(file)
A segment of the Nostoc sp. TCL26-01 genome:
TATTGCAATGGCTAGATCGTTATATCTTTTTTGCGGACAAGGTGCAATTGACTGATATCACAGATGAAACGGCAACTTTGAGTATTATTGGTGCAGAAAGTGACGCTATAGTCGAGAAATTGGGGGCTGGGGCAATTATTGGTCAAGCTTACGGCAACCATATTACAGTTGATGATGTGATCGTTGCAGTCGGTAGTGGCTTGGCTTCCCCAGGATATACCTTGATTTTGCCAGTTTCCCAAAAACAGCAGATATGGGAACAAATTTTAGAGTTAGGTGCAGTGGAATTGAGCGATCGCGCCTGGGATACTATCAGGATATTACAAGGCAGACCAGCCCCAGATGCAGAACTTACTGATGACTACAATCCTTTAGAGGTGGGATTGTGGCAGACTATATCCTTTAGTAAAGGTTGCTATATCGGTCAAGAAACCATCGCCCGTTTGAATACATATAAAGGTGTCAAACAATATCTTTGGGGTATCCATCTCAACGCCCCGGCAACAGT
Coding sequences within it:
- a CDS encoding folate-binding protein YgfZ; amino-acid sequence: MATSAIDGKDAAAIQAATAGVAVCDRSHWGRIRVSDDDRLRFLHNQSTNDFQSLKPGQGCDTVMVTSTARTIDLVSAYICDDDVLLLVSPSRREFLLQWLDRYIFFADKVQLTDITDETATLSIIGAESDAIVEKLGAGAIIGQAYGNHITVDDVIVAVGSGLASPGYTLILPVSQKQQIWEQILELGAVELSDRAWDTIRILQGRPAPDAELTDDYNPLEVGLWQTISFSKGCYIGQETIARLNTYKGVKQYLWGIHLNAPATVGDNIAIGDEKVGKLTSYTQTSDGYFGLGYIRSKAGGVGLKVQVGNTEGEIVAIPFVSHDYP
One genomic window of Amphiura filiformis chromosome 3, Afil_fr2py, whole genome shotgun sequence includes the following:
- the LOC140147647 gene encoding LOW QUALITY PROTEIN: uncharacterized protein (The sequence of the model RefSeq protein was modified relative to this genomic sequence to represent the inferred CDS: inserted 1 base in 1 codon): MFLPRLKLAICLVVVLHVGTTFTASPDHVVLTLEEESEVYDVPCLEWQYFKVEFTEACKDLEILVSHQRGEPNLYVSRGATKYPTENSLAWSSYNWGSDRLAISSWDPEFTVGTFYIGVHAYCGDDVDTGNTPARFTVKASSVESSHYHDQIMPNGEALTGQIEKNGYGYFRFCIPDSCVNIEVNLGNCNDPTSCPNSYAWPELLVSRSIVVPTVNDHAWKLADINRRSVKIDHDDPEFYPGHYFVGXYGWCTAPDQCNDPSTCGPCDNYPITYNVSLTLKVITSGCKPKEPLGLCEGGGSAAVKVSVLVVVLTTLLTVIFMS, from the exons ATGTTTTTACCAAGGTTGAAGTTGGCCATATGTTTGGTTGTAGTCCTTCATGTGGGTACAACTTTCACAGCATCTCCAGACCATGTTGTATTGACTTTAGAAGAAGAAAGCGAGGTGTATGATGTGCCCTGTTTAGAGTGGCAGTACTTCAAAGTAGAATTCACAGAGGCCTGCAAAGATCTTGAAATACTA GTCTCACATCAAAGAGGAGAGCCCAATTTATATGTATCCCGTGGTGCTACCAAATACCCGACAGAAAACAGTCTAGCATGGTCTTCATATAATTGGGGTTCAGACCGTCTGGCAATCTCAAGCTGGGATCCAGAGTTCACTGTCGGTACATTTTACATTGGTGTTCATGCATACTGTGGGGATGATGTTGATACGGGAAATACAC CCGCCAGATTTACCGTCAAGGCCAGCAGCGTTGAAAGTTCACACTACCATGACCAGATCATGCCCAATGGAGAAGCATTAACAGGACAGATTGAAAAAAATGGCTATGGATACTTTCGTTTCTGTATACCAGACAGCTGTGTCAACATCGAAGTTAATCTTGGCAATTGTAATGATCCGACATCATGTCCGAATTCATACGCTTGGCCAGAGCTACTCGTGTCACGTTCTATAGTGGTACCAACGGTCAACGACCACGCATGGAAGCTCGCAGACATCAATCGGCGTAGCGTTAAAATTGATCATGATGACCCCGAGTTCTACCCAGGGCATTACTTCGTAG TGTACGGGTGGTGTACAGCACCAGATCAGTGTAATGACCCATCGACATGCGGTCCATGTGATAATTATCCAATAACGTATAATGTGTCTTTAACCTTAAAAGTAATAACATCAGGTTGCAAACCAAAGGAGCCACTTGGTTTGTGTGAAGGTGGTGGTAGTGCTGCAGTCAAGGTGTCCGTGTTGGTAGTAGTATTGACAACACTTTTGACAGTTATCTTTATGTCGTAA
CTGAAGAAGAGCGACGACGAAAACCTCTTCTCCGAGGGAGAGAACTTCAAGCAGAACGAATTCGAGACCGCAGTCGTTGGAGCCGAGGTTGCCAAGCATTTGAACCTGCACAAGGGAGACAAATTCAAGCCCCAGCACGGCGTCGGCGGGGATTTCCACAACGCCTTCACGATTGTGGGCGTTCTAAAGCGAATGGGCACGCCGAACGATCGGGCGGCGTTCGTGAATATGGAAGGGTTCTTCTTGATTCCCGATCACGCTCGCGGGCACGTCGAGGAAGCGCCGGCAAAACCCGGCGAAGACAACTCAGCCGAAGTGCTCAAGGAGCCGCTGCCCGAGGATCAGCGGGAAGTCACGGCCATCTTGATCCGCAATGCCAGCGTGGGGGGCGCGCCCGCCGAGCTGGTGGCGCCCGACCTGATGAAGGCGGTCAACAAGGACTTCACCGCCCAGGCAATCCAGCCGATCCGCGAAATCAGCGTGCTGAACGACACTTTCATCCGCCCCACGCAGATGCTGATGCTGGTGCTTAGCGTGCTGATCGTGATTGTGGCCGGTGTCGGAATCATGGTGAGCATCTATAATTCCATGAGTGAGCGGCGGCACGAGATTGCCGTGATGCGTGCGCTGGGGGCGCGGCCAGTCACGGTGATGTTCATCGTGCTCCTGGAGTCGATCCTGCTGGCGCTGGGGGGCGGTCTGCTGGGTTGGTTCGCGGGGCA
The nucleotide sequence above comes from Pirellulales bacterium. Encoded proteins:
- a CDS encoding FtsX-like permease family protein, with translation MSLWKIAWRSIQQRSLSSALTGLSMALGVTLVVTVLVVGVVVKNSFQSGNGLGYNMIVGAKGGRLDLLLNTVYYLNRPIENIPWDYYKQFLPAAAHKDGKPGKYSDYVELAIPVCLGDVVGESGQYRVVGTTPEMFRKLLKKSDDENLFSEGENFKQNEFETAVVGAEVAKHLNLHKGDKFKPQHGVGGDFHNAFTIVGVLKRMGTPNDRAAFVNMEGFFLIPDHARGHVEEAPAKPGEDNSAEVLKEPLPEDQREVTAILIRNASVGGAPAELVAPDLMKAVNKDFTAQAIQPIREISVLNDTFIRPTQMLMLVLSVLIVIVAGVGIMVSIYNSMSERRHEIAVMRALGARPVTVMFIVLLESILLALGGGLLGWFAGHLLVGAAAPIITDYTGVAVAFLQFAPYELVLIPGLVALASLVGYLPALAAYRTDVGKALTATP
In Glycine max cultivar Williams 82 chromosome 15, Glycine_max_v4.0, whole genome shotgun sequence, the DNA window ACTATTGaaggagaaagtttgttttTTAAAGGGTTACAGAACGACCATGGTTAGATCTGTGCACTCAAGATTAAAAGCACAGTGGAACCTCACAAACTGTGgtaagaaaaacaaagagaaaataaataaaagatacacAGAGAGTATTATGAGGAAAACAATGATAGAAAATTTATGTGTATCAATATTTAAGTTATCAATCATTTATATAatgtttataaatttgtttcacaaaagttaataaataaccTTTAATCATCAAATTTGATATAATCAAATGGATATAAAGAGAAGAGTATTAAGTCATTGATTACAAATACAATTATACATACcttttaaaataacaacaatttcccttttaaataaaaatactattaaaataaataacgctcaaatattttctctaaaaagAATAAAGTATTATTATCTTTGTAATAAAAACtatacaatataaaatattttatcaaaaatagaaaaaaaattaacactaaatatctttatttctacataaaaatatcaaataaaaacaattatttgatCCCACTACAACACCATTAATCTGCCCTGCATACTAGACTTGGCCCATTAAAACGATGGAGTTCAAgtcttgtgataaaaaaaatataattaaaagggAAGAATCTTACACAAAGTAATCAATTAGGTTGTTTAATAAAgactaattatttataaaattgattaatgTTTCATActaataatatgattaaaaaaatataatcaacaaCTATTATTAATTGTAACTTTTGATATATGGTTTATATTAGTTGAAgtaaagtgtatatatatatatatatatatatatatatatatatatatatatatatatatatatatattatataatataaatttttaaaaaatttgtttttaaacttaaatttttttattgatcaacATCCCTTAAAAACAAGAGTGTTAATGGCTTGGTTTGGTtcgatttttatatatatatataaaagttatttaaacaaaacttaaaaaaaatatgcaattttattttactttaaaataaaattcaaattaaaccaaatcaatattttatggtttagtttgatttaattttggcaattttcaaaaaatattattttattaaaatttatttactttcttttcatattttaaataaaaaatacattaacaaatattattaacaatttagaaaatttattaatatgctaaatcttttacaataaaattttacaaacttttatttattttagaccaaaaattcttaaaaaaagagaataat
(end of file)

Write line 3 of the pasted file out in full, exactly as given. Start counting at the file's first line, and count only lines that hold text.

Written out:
Coding sequences within it: